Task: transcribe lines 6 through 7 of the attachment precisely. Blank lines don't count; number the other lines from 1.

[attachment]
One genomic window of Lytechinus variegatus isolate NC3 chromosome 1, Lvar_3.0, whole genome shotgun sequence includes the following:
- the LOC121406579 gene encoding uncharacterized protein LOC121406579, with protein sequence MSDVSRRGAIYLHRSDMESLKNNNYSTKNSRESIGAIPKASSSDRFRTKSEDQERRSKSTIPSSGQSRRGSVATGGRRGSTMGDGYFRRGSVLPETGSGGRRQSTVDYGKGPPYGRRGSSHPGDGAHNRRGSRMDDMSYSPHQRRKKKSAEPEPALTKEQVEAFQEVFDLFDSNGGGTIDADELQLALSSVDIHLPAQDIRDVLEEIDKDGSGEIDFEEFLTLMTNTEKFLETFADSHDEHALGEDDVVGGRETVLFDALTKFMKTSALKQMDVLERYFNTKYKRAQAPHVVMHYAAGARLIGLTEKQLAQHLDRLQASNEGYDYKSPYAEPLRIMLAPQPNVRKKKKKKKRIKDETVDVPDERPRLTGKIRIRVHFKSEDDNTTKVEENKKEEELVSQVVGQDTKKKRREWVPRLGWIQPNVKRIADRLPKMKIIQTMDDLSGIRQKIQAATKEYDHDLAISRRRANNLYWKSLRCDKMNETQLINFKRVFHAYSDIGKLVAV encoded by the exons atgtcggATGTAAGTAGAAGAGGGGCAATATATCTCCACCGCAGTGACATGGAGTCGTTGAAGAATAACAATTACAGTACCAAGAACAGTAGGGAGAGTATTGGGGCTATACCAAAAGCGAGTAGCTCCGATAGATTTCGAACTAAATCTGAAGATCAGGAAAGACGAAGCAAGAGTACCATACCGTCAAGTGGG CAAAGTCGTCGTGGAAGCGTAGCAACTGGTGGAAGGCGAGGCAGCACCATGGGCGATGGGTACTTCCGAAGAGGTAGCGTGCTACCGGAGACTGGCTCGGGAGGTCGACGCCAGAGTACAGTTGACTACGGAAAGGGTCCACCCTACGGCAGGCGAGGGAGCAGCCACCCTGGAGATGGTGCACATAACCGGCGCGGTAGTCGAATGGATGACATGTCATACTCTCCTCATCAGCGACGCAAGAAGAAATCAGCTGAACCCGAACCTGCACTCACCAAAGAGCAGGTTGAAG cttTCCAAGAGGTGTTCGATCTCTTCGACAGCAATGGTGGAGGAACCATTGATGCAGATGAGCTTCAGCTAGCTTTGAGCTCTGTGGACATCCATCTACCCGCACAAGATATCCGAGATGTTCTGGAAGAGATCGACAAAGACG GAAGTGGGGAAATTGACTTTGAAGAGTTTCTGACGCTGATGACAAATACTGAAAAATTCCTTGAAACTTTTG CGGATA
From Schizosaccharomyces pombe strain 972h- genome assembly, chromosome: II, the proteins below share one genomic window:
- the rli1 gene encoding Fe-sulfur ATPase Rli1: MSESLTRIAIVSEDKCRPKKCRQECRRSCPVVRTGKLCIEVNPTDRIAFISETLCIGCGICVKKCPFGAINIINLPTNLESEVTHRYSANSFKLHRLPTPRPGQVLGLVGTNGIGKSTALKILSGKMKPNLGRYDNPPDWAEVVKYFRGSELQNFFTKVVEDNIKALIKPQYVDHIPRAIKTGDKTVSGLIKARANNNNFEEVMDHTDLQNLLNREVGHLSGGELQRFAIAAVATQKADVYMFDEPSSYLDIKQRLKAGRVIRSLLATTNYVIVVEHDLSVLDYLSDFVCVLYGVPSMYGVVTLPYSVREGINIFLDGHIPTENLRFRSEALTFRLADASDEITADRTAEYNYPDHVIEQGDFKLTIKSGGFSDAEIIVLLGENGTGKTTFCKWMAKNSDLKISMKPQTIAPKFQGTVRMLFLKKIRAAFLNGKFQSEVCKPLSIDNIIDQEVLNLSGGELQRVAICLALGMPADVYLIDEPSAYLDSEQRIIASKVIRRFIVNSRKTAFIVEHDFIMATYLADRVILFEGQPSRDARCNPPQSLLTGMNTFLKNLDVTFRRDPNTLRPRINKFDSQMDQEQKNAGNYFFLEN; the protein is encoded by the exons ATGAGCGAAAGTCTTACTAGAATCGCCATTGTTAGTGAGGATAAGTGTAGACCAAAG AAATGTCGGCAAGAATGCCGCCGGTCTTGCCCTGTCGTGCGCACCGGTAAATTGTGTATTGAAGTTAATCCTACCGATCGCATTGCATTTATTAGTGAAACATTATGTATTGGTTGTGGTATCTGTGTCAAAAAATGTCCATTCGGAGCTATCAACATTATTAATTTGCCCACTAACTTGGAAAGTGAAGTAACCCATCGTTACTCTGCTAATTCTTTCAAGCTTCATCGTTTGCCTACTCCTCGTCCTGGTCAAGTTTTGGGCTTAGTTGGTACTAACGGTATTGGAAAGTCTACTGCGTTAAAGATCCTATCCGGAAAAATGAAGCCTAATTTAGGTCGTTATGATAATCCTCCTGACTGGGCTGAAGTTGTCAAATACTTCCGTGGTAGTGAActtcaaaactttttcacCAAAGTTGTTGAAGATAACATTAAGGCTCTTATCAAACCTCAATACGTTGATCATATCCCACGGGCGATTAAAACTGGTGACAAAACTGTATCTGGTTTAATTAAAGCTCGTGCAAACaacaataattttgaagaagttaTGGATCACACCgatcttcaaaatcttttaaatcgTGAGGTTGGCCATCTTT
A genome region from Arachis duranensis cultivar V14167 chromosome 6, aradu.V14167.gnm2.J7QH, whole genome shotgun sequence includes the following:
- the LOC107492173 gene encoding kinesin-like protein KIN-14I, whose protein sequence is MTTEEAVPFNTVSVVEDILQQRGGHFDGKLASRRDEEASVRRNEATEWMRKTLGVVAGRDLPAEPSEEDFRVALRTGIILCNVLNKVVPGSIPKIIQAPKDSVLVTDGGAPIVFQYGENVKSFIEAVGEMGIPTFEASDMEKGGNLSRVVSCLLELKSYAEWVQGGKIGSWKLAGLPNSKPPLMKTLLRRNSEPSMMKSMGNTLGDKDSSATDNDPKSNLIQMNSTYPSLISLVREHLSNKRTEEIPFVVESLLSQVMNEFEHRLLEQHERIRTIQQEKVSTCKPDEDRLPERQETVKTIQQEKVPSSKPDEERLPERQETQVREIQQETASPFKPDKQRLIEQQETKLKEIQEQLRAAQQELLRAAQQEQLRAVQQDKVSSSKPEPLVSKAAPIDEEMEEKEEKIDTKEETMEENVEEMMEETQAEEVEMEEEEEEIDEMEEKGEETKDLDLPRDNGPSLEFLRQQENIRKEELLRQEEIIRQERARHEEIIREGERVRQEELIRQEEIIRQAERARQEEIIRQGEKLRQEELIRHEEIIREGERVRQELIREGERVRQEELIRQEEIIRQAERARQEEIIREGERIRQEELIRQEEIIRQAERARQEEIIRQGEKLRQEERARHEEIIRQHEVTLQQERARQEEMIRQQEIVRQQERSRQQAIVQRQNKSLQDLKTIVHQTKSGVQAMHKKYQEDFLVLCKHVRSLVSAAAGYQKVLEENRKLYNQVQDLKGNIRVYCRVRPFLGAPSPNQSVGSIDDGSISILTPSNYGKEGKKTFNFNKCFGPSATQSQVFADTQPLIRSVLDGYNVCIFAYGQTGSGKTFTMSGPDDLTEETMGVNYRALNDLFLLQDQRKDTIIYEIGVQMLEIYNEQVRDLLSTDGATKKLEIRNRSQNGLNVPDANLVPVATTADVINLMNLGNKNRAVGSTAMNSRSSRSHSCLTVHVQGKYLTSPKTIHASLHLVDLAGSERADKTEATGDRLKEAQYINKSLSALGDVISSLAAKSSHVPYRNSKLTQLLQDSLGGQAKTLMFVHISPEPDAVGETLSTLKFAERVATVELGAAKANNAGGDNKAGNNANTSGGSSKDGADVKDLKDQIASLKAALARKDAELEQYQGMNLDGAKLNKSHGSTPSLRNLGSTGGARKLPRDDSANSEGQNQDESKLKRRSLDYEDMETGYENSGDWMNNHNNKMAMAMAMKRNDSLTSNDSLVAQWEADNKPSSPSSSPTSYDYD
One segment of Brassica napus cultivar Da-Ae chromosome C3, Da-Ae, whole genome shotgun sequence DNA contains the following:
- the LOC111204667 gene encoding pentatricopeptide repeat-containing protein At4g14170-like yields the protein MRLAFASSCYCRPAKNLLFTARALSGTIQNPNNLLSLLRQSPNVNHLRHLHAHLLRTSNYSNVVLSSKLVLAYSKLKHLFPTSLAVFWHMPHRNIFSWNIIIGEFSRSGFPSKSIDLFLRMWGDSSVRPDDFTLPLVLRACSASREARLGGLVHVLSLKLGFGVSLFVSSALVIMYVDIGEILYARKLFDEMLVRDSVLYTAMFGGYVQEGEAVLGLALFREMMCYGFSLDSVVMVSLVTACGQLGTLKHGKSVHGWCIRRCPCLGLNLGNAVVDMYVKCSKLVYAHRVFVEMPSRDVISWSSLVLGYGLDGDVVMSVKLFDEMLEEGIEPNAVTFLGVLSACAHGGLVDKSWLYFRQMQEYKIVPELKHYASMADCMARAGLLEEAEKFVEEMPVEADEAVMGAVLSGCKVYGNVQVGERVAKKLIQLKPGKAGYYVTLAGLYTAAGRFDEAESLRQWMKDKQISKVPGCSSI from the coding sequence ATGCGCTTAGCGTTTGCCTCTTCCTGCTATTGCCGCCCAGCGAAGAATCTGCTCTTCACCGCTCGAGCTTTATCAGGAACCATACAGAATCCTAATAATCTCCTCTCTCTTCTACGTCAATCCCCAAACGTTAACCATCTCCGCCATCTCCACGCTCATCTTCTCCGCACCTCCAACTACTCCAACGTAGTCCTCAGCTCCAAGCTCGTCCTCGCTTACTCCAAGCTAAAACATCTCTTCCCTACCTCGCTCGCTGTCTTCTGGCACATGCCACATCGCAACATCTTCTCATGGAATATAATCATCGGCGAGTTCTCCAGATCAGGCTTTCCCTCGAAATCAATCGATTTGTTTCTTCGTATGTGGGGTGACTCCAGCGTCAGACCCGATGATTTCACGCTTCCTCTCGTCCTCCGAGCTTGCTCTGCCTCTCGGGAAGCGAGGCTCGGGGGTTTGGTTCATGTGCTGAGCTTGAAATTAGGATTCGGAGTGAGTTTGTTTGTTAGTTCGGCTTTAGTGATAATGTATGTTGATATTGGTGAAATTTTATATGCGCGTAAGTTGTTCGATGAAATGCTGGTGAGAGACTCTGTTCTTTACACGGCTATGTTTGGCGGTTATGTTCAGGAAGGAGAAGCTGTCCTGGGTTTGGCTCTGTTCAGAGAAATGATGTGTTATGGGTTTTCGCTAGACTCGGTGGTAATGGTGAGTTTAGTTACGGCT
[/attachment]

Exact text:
- the LOC107492173 gene encoding kinesin-like protein KIN-14I, whose protein sequence is MTTEEAVPFNTVSVVEDILQQRGGHFDGKLASRRDEEASVRRNEATEWMRKTLGVVAGRDLPAEPSEEDFRVALRTGIILCNVLNKVVPGSIPKIIQAPKDSVLVTDGGAPIVFQYGENVKSFIEAVGEMGIPTFEASDMEKGGNLSRVVSCLLELKSYAEWVQGGKIGSWKLAGLPNSKPPLMKTLLRRNSEPSMMKSMGNTLGDKDSSATDNDPKSNLIQMNSTYPSLISLVREHLSNKRTEEIPFVVESLLSQVMNEFEHRLLEQHERIRTIQQEKVSTCKPDEDRLPERQETVKTIQQEKVPSSKPDEERLPERQETQVREIQQETASPFKPDKQRLIEQQETKLKEIQEQLRAAQQELLRAAQQEQLRAVQQDKVSSSKPEPLVSKAAPIDEEMEEKEEKIDTKEETMEENVEEMMEETQAEEVEMEEEEEEIDEMEEKGEETKDLDLPRDNGPSLEFLRQQENIRKEELLRQEEIIRQERARHEEIIREGERVRQEELIRQEEIIRQAERARQEEIIRQGEKLRQEELIRHEEIIREGERVRQELIREGERVRQEELIRQEEIIRQAERARQEEIIREGERIRQEELIRQEEIIRQAERARQEEIIRQGEKLRQEERARHEEIIRQHEVTLQQERARQEEMIRQQEIVRQQERSRQQAIVQRQNKSLQDLKTIVHQTKSGVQAMHKKYQEDFLVLCKHVRSLVSAAAGYQKVLEENRKLYNQVQDLKGNIRVYCRVRPFLGAPSPNQSVGSIDDGSISILTPSNYGKEGKKTFNFNKCFGPSATQSQVFADTQPLIRSVLDGYNVCIFAYGQTGSGKTFTMSGPDDLTEETMGVNYRALNDLFLLQDQRKDTIIYEIGVQMLEIYNEQVRDLLSTDGATKKLEIRNRSQNGLNVPDANLVPVATTADVINLMNLGNKNRAVGSTAMNSRSSRSHSCLTVHVQGKYLTSPKTIHASLHLVDLAGSERADKTEATGDRLKEAQYINKSLSALGDVISSLAAKSSHVPYRNSKLTQLLQDSLGGQAKTLMFVHISPEPDAVGETLSTLKFAERVATVELGAAKANNAGGDNKAGNNANTSGGSSKDGADVKDLKDQIASLKAALARKDAELEQYQGMNLDGAKLNKSHGSTPSLRNLGSTGGARKLPRDDSANSEGQNQDESKLKRRSLDYEDMETGYENSGDWMNNHNNKMAMAMAMKRNDSLTSNDSLVAQWEADNKPSSPSSSPTSYDYD
One segment of Brassica napus cultivar Da-Ae chromosome C3, Da-Ae, whole genome shotgun sequence DNA contains the following: